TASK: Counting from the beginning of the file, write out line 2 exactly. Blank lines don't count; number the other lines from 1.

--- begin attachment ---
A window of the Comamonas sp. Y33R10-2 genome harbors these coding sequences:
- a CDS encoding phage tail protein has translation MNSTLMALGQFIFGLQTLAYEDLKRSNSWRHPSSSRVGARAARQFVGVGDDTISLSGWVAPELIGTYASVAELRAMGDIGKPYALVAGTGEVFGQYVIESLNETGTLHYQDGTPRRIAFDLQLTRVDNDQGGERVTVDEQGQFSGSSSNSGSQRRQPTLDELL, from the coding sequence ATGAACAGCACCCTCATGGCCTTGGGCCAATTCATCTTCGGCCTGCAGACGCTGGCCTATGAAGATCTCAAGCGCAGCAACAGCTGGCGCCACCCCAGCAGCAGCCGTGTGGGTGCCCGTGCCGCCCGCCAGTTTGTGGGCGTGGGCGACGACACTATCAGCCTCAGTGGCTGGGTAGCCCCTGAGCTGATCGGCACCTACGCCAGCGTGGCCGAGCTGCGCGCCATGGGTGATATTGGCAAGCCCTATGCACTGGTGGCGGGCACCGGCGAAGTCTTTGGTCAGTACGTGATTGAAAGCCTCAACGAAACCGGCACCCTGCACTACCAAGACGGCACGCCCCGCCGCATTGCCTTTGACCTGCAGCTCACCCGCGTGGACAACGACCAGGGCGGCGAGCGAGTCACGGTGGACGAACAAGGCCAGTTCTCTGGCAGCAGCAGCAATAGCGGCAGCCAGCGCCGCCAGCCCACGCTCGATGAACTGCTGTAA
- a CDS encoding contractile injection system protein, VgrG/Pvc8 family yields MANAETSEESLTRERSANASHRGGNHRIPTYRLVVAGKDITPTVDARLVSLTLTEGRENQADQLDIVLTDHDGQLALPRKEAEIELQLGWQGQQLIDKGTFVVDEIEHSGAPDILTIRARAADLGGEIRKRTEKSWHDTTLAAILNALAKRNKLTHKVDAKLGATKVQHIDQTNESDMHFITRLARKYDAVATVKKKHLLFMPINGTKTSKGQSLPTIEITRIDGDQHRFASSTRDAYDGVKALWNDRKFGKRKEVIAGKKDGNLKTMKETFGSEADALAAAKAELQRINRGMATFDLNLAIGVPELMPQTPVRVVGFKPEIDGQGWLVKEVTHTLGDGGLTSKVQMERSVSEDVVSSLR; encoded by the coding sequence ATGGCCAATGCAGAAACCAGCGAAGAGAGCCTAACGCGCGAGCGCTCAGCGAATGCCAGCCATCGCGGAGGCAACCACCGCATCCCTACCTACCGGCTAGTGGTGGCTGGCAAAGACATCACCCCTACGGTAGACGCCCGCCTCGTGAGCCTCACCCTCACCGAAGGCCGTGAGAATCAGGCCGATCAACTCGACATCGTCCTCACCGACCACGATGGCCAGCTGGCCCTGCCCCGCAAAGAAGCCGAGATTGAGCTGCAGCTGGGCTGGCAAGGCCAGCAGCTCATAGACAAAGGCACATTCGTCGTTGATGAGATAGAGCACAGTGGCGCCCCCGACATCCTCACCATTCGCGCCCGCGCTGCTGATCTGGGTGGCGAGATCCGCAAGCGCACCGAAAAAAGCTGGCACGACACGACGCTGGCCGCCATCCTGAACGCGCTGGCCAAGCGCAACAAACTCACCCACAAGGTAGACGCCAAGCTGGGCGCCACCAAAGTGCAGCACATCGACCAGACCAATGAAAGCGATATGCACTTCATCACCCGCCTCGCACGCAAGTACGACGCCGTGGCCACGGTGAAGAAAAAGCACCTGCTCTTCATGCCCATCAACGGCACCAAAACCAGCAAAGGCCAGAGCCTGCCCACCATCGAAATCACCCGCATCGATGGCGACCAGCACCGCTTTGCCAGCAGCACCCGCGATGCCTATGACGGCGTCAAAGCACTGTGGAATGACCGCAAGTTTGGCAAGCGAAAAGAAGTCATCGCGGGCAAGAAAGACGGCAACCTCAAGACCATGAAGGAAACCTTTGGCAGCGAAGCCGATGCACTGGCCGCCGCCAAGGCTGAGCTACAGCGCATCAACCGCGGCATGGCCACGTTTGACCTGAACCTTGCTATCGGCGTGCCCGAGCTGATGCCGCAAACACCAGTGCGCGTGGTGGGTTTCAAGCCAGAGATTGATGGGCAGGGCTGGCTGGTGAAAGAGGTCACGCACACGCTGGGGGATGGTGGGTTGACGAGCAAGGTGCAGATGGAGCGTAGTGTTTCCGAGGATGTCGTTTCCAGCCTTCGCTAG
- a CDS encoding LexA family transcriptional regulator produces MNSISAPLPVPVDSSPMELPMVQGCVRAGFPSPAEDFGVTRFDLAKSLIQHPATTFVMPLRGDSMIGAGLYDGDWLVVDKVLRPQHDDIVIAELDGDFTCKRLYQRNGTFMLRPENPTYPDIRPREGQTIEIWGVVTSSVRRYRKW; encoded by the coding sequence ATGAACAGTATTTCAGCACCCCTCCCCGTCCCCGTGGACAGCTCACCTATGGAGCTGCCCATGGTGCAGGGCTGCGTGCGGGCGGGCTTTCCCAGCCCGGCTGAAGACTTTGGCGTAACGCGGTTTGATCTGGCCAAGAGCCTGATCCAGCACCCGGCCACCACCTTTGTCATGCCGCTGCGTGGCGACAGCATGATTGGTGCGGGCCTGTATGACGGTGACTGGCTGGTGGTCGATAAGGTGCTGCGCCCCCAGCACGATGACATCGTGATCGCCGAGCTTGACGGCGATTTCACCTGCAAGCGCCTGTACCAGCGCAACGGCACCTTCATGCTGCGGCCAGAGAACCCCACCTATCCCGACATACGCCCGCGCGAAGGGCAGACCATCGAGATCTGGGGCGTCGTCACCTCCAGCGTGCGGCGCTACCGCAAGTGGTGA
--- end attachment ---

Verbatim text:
- a CDS encoding phage tail protein has translation MNSTLMALGQFIFGLQTLAYEDLKRSNSWRHPSSSRVGARAARQFVGVGDDTISLSGWVAPELIGTYASVAELRAMGDIGKPYALVAGTGEVFGQYVIESLNETGTLHYQDGTPRRIAFDLQLTRVDNDQGGERVTVDEQGQFSGSSSNSGSQRRQPTLDELL, from the coding sequence ATGAACAGCACCCTCATGGCCTTGGGCCAATTCATCTTCGGCCTGCAGACGCTGGCCTATGAAGATCTCAAGCGCAGCAACAGCTGGCGCCACCCCAGCAGCAGCCGTGTGGGTGCCCGTGCCGCCCGCCAGTTTGTGGGCGTGGGCGACGACACTATCAGCCTCAGTGGCTGGGTAGCCCCTGAGCTGATCGGCACCTACGCCAGCGTGGCCGAGCTGCGCGCCATGGGTGATATTGGCAAGCCCTATGCACTGGTGGCGGGCACCGGCGAAGTCTTTGGTCAGTACGTGATTGAAAGCCTCAACGAAACCGGCACCCTGCACTACCAAGACGGCACGCCCCGCCGCATTGCCTTTGACCTGCAGCTCACCCGCGTGGACAACGACCAGGGCGGCGAGCGAGTCACGGTGGACGAACAAGGCCAGTTCTCTGGCAGCAGCAGCAATAGCGGCAGCCAGCGCCGCCAGCCCACGCTCGATGAACTGCTGTAA